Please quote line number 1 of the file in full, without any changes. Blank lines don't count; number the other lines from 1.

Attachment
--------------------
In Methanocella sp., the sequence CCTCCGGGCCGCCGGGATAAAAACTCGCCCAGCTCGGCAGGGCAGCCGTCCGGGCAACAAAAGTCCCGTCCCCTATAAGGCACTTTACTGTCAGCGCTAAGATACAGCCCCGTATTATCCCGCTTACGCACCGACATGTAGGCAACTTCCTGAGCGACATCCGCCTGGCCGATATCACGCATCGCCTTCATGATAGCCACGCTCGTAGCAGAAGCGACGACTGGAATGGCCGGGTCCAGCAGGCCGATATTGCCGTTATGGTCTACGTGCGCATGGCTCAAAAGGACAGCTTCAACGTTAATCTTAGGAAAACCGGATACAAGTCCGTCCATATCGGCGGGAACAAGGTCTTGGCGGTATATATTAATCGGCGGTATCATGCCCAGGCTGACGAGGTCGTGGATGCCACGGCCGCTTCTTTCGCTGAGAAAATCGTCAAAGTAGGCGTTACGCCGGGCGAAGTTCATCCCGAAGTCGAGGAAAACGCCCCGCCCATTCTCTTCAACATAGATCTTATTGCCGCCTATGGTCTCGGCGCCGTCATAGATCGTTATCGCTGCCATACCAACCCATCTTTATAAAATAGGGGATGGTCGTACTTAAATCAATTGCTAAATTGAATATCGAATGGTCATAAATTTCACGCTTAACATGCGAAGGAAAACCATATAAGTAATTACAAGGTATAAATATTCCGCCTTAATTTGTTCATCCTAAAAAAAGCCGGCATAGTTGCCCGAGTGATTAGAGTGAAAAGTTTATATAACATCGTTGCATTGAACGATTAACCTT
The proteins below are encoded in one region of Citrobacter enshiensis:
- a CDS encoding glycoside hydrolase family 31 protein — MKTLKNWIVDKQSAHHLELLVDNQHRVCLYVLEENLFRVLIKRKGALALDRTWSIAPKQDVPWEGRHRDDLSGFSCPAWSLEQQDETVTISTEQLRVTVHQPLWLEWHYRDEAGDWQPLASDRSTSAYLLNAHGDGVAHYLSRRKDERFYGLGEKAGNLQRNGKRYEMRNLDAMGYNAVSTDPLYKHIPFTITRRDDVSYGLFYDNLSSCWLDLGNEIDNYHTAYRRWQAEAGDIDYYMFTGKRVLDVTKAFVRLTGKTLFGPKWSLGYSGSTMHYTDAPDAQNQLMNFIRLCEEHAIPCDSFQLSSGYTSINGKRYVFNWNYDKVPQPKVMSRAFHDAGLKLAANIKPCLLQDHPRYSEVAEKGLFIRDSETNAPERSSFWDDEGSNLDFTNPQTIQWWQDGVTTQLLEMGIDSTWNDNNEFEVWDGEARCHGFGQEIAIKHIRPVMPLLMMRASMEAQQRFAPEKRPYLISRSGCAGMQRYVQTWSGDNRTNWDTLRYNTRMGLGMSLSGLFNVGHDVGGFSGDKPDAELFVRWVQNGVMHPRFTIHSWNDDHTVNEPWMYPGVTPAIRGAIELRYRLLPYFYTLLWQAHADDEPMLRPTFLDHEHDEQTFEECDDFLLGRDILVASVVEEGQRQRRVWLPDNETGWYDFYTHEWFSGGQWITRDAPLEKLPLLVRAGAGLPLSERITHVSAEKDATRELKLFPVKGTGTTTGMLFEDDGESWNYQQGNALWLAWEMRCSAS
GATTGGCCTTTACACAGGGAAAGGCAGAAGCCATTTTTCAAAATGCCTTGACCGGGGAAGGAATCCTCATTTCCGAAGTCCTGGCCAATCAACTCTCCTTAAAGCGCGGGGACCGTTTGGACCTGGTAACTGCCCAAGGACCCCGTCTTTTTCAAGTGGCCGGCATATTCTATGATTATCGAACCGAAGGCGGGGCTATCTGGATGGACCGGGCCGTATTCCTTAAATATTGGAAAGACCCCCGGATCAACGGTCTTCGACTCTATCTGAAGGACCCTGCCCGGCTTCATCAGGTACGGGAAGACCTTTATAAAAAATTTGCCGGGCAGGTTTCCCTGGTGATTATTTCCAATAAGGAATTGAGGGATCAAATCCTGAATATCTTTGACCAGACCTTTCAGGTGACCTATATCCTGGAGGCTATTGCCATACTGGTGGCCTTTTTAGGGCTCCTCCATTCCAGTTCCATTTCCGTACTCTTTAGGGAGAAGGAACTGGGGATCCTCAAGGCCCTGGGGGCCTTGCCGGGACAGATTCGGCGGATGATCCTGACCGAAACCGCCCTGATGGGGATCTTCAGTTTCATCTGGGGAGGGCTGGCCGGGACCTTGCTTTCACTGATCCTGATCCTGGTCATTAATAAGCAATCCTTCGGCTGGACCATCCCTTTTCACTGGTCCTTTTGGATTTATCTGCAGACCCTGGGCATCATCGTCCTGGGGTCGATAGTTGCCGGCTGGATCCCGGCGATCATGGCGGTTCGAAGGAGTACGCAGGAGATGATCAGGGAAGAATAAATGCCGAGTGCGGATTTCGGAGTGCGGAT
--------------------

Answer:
In Methanocella sp., the sequence CCTCCGGGCCGCCGGGATAAAAACTCGCCCAGCTCGGCAGGGCAGCCGTCCGGGCAACAAAAGTCCCGTCCCCTATAAGGCACTTTACTGTCAGCGCTAAGATACAGCCCCGTATTATCCCGCTTACGCACCGACATGTAGGCAACTTCCTGAGCGACATCCGCCTGGCCGATATCACGCATCGCCTTCATGATAGCCACGCTCGTAGCAGAAGCGACGACTGGAATGGCCGGGTCCAGCAGGCCGATATTGCCGTTATGGTCTACGTGCGCATGGCTCAAAAGGACAGCTTCAACGTTAATCTTAGGAAAACCGGATACAAGTCCGTCCATATCGGCGGGAACAAGGTCTTGGCGGTATATATTAATCGGCGGTATCATGCCCAGGCTGACGAGGTCGTGGATGCCACGGCCGCTTCTTTCGCTGAGAAAATCGTCAAAGTAGGCGTTACGCCGGGCGAAGTTCATCCCGAAGTCGAGGAAAACGCCCCGCCCATTCTCTTCAACATAGATCTTATTGCCGCCTATGGTCTCGGCGCCGTCATAGATCGTTATCGCTGCCATACCAACCCATCTTTATAAAATAGGGGATGGTCGTACTTAAATCAATTGCTAAATTGAATATCGAATGGTCATAAATTTCACGCTTAACATGCGAAGGAAAACCATATAAGTAATTACAAGGTATAAATATTCCGCCTTAATTTGTTCATCCTAAAAAAAGCCGGCATAGTTGCCCGAGTGATTAGAGTGAAAAGTTTATATAACATCGTTGCATTGAACGATTAACCTT